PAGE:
Don’t Just Read It, Buy It…?

Should people rely on bookstores as a source of new reading material to the point where they never buy manga?

Now here’s a unique quandary:

…If you want the manga or the book then buy it. If you don’t want it then leave it alone for other customers to buy if they so desire. It’s rude to all involved to sit there on the floor and read without buying. It’s one thing to open a book and flip a couple pages to check out a new title to see if you might want to buy it or not…but it’s not a library. – ANN user AkumaChef

So, the question is: should people use stores that sell manga to sit on the floor and read the content without paying?

I’m kind of torn on this. On one hand, I know that #brokestudentlife (if that’s a legitimate hashtag) and that, paired with my experience volunteering for libraries, means I see no problem with capitalising on any opportunity to get your hands on a niche product for free. On the other, buying physical volumes keeps the manga ecosystem going and you own whatever you buy in Entertaining Dead Tree Format, so it’s a win-win…if you have the money. Manga these days ain’t cheap and ain’t that easily yellowed like the days of Borders, y’know.

You also hear about people sitting around reading manga in stores in Japan, so I think it might be a difference in consumption culture on that part. Manga, as a product, is made to be consumed easily on public transport and other places where you might get bored on (normally) a weekly or monthly basis. This encourages people to keep up with the story in case they fall behind, which feeds back into the idea of “broke people gotta pay for other stuff, too”. By the time it’s published in Dead Tree Format, it’s already a few months behind – or even worse, the next volume doesn’t come at all…

On a related note, you can’t flip open those shrink-wrapped or plastic-wrapped books (which happens with yaoi/BL titles such as A Strange and Mystifying Story). Thus, you really need to know what you’re after for those affected titles.

Sidebar: I’ve never seen a shrink-wrapped yuri/GL/other adult manga title before – I am merely speaking from my own experiences and observations of bookstores – so if you have anything to contribute on those, then feel free to.

However, the culture around reading, whether it be manga, comics or novels, seems to be changing – the local manga store for my area has a cafe that sells small cakes and the like. It even offers chairs right next to the artbooks and the manga, as if to incentivise reading without paying (and even possibly offers a way to capitalise standing in a bookstore when your feet ache). Just as a point of contention though, it is also about 15 minutes’ walk from the nearest library, which also offers manga and takes requests from members…

So should booksellers crack down on readers who loiter around the shelves simply because they want to read the new manga, or should they invite people in with the knowledge they might be getting new customers? Should libraries fulfil this role instead? I don’t think anyone’s ever posed this question before, so it’ll be interesting to see what you guys think.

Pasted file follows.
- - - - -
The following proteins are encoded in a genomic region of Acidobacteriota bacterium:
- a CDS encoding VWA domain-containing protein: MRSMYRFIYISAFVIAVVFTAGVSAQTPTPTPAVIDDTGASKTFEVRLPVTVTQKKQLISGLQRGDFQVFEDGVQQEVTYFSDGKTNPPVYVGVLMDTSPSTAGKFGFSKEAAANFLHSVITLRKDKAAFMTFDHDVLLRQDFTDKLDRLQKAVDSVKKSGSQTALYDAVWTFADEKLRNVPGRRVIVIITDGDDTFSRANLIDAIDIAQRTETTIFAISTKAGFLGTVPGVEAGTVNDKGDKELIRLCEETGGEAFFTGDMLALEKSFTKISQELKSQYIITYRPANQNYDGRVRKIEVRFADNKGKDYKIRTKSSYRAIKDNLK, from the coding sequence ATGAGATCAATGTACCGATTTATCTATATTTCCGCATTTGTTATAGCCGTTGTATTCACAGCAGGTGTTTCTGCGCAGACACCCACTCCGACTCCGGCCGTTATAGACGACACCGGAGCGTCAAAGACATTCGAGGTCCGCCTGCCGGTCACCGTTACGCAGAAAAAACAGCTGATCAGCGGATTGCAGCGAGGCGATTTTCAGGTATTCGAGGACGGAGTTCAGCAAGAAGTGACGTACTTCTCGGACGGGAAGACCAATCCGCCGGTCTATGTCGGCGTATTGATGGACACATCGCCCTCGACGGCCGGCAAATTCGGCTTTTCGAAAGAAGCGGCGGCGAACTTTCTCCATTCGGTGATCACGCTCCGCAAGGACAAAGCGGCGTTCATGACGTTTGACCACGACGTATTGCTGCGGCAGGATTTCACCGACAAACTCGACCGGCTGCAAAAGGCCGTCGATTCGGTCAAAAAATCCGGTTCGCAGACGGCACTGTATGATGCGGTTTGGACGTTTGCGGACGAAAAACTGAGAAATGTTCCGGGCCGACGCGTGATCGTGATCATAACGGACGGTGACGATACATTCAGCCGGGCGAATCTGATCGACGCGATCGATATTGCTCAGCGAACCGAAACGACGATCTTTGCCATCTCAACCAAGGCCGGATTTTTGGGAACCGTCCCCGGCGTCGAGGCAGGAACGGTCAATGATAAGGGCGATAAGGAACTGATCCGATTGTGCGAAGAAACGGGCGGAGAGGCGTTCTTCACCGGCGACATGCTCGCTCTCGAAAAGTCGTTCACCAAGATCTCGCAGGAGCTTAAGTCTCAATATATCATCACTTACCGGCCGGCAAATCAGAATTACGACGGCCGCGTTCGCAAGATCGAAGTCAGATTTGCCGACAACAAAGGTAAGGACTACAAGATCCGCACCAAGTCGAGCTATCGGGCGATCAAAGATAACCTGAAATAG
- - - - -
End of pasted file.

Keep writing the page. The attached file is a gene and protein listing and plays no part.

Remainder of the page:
13 thoughts on “Don’t Just Read It, Buy It…?

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  1. I mean one factor on why the culture is also different in Japan is the ability to dispose once done with the weekly/monthly manga series. People tend to throw out those volumes, unless there’s a factor of collectibility of the issue. The same with manga itself; it’s so much cheaper and smaller in Japan that the secondhand market is almost easier to maintain then the initial market itself. It’s more of a commitment to buy anywhere else since the price goes up, the size goes up, etc. I understand why more people are hesitant to buy books these days. (Especially with Mari Kondo-ing being popular)

    However, I do have to agree with employees; if you’re going to sit yourself down in a store there is some expectation of you buying SOMETHING. It’s a bit rude to just plop yourself down in a store. Can you picture someone doing that in literally any other store? Not really. With more bookstores accomodating people with a cafe area… I hate to be someone who harps but at least a coffee? Something?

    I know broke student life as well, but there’s libraries for legit access, as well as other networks? I had a group of friends where we traded series with one another (although that was a different story). I respect broke student life but why go out of your way to go to a store when… you can just look online?

    Intersting food for thought though!

    Liked by 1 person

    1. The “trade with friends” thing I haven’t heard of much before, I don’t think, but now that you bring up the idea, it sounds viable…provided you can trust your friends/fellow traders to not leave crumbs, dents and such in your books.

      I did mention the digital side in one or two of the other comments. Previously, things like older series which have been OOP for ages were a big problem for legal outlets, so when Manga Plus started putting out stuff like Claymore (a series I missed back in its heyday) digitally and for free for a limited time, it instantly plugged up that hole for Shonen Jump series. So really, if it continues as it is, all Manga Plus needs is a load of promotion.